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Gertrude Jekyll

Who was Gertrude Jekyll?

Gertrude Jekyll was born in London in 1843. She came from a line of notable figures, including a solicitor-general to the Prince of Wales and a master of the rolls. She was educated by her parents and governesses at home, where she met many famous figures of the time. She and her sister had their own garden, and Gertrude was also a talented artist. She enrolled at the National School of Art in South Kensington in 1861 and exhibited at the Royal Academy and the Society of Female Artists from 1865. The range of her abilities increased, and she gained recognition for the quality of her work. Her talents included embroidery, painting, quilting, interior design, advice on furnishings and working as an art blacksmith.

Jekyll was one half of one of the most influential and historical partnerships of the Arts and Crafts movement, thanks to her association with the English architect Edwin Lutyens.

Life and Work

19th Century

From the 1860s onwards, Jekyll had visited several countries around the Mediterranean and collected plants. These were to become characteristic features of her garden designs. She selected and bred more than thirty herbaceous annuals, dwarf shrubs, perennials and biennials, several of which won prizes at the Royal Horticultural Society. In 1897 she was awarded the Victoria medal of honour of the Royal Horticultural Society. She contributed to the journal The Garden from 1881.

After the death of her father in 1876, Gertrude and her mother moved to Munstead House, a new house commissioned from John James Stevenson. Gertrude laid out the gardens, which included an alpine garden, kitchen garden, parterre, orchard, azalea grove and pergola. Gertrude's own house, Munstead Wood, was built close by in 1895, where Gertrude also laid out the garden. The unconventional garden layout and massing of colours attracted attention from distinguished gardeners and botanists, and Jekyll's reputation as a garden designer was soon established.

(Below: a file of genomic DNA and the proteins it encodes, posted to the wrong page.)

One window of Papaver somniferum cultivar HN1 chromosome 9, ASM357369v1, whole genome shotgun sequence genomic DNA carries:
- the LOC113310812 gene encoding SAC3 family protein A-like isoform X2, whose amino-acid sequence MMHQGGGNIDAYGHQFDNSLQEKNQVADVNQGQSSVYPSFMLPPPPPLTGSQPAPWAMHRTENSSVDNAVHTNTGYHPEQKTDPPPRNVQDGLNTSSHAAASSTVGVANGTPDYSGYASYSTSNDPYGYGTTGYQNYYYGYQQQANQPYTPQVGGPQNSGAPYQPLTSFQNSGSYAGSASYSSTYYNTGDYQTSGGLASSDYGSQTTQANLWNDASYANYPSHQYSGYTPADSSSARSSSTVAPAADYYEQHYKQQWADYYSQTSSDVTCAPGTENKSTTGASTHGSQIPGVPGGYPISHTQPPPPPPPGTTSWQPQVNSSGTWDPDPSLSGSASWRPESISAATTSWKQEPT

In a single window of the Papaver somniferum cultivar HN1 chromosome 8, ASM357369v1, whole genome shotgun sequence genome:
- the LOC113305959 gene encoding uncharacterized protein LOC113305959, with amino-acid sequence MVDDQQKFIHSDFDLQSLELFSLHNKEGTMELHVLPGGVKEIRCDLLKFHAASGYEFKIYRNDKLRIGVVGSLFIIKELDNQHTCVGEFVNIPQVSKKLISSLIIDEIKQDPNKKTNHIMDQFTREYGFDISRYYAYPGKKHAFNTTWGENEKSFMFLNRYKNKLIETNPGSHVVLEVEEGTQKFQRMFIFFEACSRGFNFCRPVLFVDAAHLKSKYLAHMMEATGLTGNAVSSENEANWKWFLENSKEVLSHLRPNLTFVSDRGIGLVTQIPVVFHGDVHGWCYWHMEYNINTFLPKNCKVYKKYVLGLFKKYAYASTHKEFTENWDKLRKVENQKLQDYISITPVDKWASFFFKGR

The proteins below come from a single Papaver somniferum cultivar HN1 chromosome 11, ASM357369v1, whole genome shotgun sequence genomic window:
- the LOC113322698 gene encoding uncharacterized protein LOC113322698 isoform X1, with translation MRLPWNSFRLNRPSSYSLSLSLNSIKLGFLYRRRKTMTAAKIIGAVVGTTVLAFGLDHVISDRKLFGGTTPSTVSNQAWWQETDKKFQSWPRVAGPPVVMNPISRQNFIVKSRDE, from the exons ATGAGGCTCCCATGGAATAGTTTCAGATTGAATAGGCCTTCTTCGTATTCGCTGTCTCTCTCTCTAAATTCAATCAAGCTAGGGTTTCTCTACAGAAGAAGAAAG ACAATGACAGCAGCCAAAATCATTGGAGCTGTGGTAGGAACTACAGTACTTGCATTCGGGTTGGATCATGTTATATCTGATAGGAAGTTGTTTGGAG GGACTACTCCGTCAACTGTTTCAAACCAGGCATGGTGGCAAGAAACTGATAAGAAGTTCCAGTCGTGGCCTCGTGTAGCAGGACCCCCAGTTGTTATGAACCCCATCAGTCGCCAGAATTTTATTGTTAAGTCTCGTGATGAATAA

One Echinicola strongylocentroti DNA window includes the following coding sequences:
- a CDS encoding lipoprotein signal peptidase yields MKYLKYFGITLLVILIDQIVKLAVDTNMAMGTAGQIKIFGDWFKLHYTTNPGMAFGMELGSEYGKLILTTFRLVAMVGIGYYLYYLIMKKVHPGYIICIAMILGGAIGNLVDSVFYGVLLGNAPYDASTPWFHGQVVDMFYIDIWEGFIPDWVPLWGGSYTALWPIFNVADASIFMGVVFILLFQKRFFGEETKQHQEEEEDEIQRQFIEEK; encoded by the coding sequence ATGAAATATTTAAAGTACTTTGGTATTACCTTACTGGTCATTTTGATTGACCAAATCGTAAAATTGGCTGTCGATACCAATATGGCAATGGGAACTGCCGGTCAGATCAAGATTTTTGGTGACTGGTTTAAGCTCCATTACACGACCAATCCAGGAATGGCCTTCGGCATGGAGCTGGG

20th Century

Over the next 35 years she undertook more than 400 commissions in Britain, Europe and America. In 1908 her ideas were set out in her book Colour in the Flower Garden. At around the same time she established a plant nursery at Munstead Wood, which she used to supply plants to her clients and was run by Jekyll until 1932. Her clients were many and varied, ranging from local authorities, hospitals, publishers, charities, friends and private individuals. She became known to a large audience through articles in the Daily Mail, Daily Express, The Garden and Gardening Illustrated.

Most of Jekyll's designs were commissioned directly by her clients, but some projects were carried out in collaboration with architects, notably Sir Edwin Lutyens. Lutyens designed Jekyll's house at Munstead Wood, and was a frequent visitor. They had a dynamic working relationship which produced some remarkable results, for example at Hestercombe in Somerset.

Jekyll published 14 books and over a thousand articles, so her ideas are well-documented although many of her gardens have been lost. Survivors include Hestercombe, Lindisfarne Castle and her own garden at Munstead. She was painted by William Nicholson in 1920, as were her Balmoral boots which she had worn, patched and repaired since 1883. She was awarded the Royal Horticultural Society gold Veitch medal in 1929. She died at Munstead Wood in December 1932.


Tooley, Michael, ‘Jekyll, Gertrude (1843-1932)', Oxford Dictionary of National Biography (Oxford: Oxford University Press, Sept 2004; online edn, Oct 2006) [ accessed 25 June 2009]

Further reading

The Garden History Society, 'Note on the Jekyll Papers' (deposited by the Society, November, 1984).

Photographs provided by and show with permission from the official website of the Gertrude Jekyll estate.

Gertrude Jekyll sat with folded arms in the garden
Black & White sketch of Gertrude Jekyll

Associated Places